Young people in Britain are being unfairly disadvantaged by cuts to public transport services, according to this study which was undertaken on IF’s behalf by Richard Bourn of the Campaign for Better Transport.
This report particularly looked at the relationship between changes in public transport policy and the declining employment prospects of large numbers of young people. In England, subsidised transport services for older people are protected by statute, whereas those aimed at young people are discretionary, existing at the whim of local authorities, and have seen significant cutbacks over recent years. At the same time, the cost of bus fares has risen faster than inflation, and fewer young people are learning to drive because of the high cost of driving instruction and insurance.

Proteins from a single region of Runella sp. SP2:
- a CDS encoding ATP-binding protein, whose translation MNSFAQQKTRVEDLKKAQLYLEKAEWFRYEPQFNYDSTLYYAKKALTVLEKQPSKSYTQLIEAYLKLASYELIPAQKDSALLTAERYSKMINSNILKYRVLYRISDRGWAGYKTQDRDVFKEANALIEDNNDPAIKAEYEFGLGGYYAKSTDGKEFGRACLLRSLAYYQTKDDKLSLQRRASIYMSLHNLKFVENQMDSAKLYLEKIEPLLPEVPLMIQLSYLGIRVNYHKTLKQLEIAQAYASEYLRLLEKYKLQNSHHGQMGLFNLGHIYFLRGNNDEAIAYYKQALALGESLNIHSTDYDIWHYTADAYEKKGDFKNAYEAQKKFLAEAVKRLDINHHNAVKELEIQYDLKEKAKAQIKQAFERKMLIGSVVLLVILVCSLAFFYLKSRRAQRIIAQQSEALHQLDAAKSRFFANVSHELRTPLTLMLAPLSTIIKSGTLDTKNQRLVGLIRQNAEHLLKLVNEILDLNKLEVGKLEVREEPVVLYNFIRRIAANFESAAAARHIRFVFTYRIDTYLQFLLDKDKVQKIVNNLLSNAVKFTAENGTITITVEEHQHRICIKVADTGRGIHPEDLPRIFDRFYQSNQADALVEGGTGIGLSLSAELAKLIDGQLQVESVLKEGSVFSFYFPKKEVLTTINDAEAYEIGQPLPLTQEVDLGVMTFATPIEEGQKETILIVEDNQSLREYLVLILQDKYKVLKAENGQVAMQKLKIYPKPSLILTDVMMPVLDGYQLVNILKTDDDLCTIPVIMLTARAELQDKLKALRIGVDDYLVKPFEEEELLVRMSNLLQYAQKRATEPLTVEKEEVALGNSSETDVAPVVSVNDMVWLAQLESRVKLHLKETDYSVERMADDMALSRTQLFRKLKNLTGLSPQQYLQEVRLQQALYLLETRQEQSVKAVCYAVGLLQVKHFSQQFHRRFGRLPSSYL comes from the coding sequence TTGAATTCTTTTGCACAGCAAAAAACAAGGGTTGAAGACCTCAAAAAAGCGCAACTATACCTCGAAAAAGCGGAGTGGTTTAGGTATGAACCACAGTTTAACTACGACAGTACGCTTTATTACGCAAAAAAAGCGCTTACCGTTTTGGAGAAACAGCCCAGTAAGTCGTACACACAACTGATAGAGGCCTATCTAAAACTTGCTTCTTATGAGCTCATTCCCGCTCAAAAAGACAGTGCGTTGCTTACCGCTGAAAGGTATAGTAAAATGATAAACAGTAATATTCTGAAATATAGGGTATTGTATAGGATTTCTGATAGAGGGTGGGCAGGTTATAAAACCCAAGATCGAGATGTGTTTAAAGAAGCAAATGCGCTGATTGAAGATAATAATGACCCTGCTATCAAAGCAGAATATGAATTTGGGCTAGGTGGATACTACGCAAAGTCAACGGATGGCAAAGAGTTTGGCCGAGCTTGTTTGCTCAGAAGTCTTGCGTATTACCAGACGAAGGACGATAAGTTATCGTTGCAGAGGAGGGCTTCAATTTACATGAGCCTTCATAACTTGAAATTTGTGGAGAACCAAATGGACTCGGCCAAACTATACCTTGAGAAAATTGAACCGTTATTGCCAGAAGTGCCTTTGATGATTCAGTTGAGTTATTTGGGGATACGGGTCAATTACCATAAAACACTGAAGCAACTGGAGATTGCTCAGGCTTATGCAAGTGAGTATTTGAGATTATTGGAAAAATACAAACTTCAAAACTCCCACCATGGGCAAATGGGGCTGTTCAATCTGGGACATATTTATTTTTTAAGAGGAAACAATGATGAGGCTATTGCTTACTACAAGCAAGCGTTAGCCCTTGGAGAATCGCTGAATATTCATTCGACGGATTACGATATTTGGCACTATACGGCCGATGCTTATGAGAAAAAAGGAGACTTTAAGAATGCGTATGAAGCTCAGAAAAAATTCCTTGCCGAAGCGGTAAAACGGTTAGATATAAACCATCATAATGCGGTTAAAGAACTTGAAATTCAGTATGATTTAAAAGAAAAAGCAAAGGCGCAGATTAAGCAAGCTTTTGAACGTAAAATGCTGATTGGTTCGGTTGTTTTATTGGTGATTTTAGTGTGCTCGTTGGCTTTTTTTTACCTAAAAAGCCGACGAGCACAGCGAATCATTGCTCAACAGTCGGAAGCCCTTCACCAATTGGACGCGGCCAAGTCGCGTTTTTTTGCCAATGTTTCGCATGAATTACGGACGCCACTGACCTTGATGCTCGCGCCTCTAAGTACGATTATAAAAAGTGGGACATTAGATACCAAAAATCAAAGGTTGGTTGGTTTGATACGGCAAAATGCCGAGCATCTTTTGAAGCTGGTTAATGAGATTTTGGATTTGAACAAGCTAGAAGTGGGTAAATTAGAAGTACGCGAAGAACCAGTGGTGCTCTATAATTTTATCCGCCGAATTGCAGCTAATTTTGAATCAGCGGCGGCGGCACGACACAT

The result: young people now travel 15% less on average than they did 15 years ago. The report argues that with over a million NEETs and two million young people living in low-income households, there is likely to be a direct relationship between lack of access to transport and difficulties with finding employment. It recommends that transport policy should be seen as one of the tools which can be used to help reduce unemployment, and that young jobseekers should be given free transport in order to help them gain access to work.